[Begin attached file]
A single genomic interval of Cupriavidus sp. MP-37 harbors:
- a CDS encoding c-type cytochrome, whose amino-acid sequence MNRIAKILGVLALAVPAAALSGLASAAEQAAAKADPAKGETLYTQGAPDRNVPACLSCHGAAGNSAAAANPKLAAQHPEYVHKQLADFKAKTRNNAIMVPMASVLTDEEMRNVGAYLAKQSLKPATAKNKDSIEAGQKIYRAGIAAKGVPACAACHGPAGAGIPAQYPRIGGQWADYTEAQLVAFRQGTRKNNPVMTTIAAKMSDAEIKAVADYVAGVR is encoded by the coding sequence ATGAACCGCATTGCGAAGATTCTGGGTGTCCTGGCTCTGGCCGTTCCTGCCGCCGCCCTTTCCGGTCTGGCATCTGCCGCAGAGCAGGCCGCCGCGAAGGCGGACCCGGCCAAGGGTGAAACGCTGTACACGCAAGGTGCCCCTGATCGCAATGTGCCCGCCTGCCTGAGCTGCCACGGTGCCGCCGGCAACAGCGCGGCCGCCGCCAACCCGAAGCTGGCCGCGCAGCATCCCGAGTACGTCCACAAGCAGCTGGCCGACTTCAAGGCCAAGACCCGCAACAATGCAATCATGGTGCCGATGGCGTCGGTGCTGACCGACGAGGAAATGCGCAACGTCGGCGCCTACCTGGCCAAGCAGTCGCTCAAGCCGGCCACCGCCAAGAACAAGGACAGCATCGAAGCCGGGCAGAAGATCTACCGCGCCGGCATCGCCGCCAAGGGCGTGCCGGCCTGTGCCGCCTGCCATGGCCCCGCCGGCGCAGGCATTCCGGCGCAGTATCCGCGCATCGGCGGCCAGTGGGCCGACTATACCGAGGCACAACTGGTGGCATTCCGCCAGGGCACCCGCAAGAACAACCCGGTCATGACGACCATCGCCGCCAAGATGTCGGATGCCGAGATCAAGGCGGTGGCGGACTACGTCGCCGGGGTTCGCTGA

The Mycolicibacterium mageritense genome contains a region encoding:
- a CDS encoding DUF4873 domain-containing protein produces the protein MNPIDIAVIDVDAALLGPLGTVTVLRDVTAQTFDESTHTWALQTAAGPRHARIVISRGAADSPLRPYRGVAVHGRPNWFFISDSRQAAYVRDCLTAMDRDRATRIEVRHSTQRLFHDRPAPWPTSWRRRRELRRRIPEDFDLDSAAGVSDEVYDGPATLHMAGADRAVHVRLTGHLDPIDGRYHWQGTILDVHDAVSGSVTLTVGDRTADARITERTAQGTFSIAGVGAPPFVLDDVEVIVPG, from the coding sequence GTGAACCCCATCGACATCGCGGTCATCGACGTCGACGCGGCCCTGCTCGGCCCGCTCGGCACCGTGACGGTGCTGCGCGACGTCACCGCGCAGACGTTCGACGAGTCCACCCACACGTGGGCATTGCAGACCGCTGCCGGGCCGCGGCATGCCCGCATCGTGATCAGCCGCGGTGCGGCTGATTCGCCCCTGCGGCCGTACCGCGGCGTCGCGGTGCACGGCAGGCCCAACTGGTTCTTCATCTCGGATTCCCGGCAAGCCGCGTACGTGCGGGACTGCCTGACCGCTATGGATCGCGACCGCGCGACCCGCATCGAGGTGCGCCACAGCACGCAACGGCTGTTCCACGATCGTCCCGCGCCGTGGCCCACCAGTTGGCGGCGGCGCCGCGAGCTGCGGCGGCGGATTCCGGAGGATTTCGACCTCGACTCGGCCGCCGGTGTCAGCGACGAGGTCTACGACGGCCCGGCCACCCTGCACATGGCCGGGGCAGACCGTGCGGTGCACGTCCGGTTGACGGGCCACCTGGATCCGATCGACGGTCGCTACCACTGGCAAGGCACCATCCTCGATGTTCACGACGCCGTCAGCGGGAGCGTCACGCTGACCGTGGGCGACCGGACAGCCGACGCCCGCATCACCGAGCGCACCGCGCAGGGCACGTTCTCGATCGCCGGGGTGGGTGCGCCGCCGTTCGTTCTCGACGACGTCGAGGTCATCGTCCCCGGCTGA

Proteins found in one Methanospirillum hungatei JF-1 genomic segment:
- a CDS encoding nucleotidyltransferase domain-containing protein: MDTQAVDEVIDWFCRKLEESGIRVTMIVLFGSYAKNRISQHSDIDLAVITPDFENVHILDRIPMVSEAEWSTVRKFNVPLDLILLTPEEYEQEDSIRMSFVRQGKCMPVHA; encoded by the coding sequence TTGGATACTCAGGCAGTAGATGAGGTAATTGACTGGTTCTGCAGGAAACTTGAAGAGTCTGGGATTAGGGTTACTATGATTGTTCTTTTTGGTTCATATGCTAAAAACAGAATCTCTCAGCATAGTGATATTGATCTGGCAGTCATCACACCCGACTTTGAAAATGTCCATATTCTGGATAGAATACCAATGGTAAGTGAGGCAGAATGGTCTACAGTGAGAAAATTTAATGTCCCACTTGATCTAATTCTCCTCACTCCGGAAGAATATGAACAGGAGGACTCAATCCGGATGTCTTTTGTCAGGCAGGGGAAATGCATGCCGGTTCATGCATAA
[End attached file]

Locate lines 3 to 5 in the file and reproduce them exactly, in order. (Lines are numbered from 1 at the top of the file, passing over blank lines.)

The Mycolicibacterium mageritense genome contains a region encoding:
- a CDS encoding DUF4873 domain-containing protein produces the protein MNPIDIAVIDVDAALLGPLGTVTVLRDVTAQTFDESTHTWALQTAAGPRHARIVISRGAADSPLRPYRGVAVHGRPNWFFISDSRQAAYVRDCLTAMDRDRATRIEVRHSTQRLFHDRPAPWPTSWRRRRELRRRIPEDFDLDSAAGVSDEVYDGPATLHMAGADRAVHVRLTGHLDPIDGRYHWQGTILDVHDAVSGSVTLTVGDRTADARITERTAQGTFSIAGVGAPPFVLDDVEVIVPG, from the coding sequence GTGAACCCCATCGACATCGCGGTCATCGACGTCGACGCGGCCCTGCTCGGCCCGCTCGGCACCGTGACGGTGCTGCGCGACGTCACCGCGCAGACGTTCGACGAGTCCACCCACACGTGGGCATTGCAGACCGCTGCCGGGCCGCGGCATGCCCGCATCGTGATCAGCCGCGGTGCGGCTGATTCGCCCCTGCGGCCGTACCGCGGCGTCGCGGTGCACGGCAGGCCCAACTGGTTCTTCATCTCGGATTCCCGGCAAGCCGCGTACGTGCGGGACTGCCTGACCGCTATGGATCGCGACCGCGCGACCCGCATCGAGGTGCGCCACAGCACGCAACGGCTGTTCCACGATCGTCCCGCGCCGTGGCCCACCAGTTGGCGGCGGCGCCGCGAGCTGCGGCGGCGGATTCCGGAGGATTTCGACCTCGACTCGGCCGCCGGTGTCAGCGACGAGGTCTACGACGGCCCGGCCACCCTGCACATGGCCGGGGCAGACCGTGCGGTGCACGTCCGGTTGACGGGCCACCTGGATCCGATCGACGGTCGCTACCACTGGCAAGGCACCATCCTCGATGTTCACGACGCCGTCAGCGGGAGCGTCACGCTGACCGTGGGCGACCGGACAGCCGACGCCCGCATCACCGAGCGCACCGCGCAGGGCACGTTCTCGATCGCCGGGGTGGGTGCGCCGCCGTTCGTTCTCGACGACGTCGAGGTCATCGTCCCCGGCTGA

Proteins found in one Methanospirillum hungatei JF-1 genomic segment: